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    Re: Updated Transcript of Worsley's Log
    From: Brad Morris
    Date: 2017 Jan 26, 02:08 -0500
    More about Cape Belsham.

    Worsley makes specific mention of Cape Belsham in the log.  It's a key point for determining his chronometer error, after months on the ice

    Therefore, we must examine the data that is contemporaneous to Worsley.  I have found a bunch of Sailing Directions that I will list here.  Keep in mind that Worsely states his position to be S61°4' W54°50' after all is said and done.

    The 1855 Ethiopic of South Atlantic Ocean states Cape Belsham, the N. Point of Elephant Island S60°57' W54°56'

    The 1867 Ethiopic of South Atlantic Ocean states Cape Belsham, the N. Point of Elephant Island S60°57' W54°56'

    The 1877 Directory of the South Pacific Ocean states Elephant Island, E. Summit S61°6' W54°45'

    The 1883 Sailing Directions states Cape Belsham, North point of Elephant Island S60°57' W54°56'

    Lets limit ourselves to the three direct contemporaneous references, they clearly state "Cape Belsham, the North Point of Elephant Island".  The modern map reference to Cape Belsham is NOT the northern most point of Elephant Island.  It's Cape Yelcho.  See Image of part of Chart 29104.

    In the 2009 discussion of this point, there was a large CE discrepancy, based upon the modern definition of Cape Belsham.  The modern day Cape Belsham is 1'15" of arc from Camp Wild. That doesn't align with Worsley's addition to his CE of 1 minute 4 seconds of time.

    Dividing the 1 minute 4 seconds of time by 4 seconds per minute of arc in longitude, we get 16 minutes of arc.  

    I measured 16 minutes of arc with my dividers, and placed one point on Camp Wild.  This is a known location.  16 minutes of arc away is a large outcropping near "The White Company" on Chart 29104 King George to Clarence Island.  See attached image.  Position of the point of this outcropping is S61°5' W55°8'15".

    This would have appeared to be the North Point of Elephant Island from Worsley's perspective.  It's unlikely he would have been able to see the modern day Cape Yelcho, it's hidden behind that outcropping near The White Company from Worsley's viewpoint.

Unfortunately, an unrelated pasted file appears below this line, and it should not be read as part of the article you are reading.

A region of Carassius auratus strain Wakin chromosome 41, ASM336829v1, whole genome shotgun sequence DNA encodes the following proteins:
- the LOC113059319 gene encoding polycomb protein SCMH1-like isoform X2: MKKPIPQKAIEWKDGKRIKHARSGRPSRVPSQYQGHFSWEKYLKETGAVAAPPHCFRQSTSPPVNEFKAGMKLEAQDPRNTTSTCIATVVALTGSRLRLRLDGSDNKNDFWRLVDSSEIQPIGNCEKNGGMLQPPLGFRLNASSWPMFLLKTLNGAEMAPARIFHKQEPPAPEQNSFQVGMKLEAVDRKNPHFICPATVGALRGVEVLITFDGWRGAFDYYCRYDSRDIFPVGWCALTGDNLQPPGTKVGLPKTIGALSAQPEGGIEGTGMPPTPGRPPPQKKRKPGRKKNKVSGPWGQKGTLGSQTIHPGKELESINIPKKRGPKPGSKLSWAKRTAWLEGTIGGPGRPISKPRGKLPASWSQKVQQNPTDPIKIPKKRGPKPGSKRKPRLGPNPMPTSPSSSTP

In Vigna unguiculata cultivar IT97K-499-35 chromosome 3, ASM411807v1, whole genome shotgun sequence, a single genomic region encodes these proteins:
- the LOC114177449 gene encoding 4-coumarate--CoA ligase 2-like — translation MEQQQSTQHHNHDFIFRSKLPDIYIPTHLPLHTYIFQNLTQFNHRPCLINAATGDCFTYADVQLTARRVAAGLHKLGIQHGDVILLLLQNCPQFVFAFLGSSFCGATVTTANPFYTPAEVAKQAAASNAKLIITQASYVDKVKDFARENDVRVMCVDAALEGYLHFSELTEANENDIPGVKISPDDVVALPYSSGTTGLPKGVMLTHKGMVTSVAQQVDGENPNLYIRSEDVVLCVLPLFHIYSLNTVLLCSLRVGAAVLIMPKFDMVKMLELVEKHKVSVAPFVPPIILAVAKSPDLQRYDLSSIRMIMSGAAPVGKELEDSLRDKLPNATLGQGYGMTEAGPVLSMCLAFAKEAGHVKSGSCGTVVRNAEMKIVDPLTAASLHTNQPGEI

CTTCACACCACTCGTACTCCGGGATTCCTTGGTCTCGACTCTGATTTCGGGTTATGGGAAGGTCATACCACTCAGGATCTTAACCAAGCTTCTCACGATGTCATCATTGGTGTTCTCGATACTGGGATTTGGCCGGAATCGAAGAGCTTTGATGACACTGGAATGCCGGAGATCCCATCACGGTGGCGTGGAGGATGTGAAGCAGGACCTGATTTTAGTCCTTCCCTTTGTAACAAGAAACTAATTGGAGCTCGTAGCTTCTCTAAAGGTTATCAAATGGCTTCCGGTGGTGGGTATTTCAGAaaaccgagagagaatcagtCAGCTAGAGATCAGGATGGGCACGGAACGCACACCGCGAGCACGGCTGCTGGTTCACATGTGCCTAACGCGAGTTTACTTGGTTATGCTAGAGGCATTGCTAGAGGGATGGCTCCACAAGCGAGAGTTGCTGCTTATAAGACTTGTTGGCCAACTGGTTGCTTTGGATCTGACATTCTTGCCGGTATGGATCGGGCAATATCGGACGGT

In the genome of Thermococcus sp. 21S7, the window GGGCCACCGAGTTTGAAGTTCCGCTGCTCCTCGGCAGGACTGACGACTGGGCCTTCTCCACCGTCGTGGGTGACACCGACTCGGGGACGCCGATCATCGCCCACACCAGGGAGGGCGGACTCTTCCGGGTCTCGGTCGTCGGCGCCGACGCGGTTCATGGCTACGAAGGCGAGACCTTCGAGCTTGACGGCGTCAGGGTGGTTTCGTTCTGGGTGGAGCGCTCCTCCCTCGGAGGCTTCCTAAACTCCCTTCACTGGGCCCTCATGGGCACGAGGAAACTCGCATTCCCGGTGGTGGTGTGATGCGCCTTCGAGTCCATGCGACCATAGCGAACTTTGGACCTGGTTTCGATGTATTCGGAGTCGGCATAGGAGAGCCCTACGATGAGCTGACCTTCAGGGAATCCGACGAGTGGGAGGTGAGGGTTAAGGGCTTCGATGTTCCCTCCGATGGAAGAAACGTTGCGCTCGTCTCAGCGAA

Modern day Cape Yelcho is another 13 minutes of arc further on at S61°3'45" W55°21'15".  That's 27'15" from the positions stated in the Ethiopics for old designation Cape Belsham.  

    So in a remarkable series of nullifying errors, Worsley misidentified The White Company as Cape Belsham, introducing at 13' error to the east.  Modern day Cape Yelcho (old Cape Belsham) is 29 minutes to the west.  Worsley introduces a 64 second of time CE, moving him 16 minutes of arc to the east.  Which places him right about on modern day Camp Wild.

    The images that Robin has produced of the track should be shifted 13' of arc to the east, because
    1) Cape Belsham, the North point of Elephant Island is his reference point, modern day Cape Yelcho.
    2) 16 minutes of arc from the North Point is where Worsley thinks he is in longitude, consistent with his CE correction.  
    3) The Ethiopics were wrong
    4) Worsley misidentified Cape Belsham
    5) the errors cancelled each other!

    On the page for May 7th, Worsley notes that the "chron was much slower than I had allowed which made us 20 mile further astern." 
    Worsley has realized the error in longitude as his course is nearly due east that day.  This notation is similar in magnitude to the 13' of arc shown herein.

    On May 8th, South Georgia Island is spotted.  The note on May 7th must have been written on May 8th. How else would he know his additional CE, than by sight of South Georgia Island.


    On Jan 25, 2017 8:50 PM, "Robin Stuart" <NoReply_Stuart@fer3.com> wrote:

    Thanks to the image samples that appear at the bottom of the NavList page I came across a thread from February-March 2009 investigating the navigation methods used by Frank Worsley on the voyage of the James Caird from Elephant Island to South Georgia on the Shackleton expedition in 1916. Brad Morris had located Worsley’s original log in the Christchurch Museum, New Zealand and obtained heavily restricted copies covering the period of voyage. Brad, with help from the late George Huxtable, took great pains in transcribing the content and the last version of this valuable resource is posted here.

    I have spent some time pawing over the transcript and find that all of the navigational calculations can be reproduced with a couple of exceptions.

    Worsley performs 2 noon sights and 7 time sights (plus 1 just prior to departure). The method used to reduce the time sights is explained by Henry Halboth in the document attached here.



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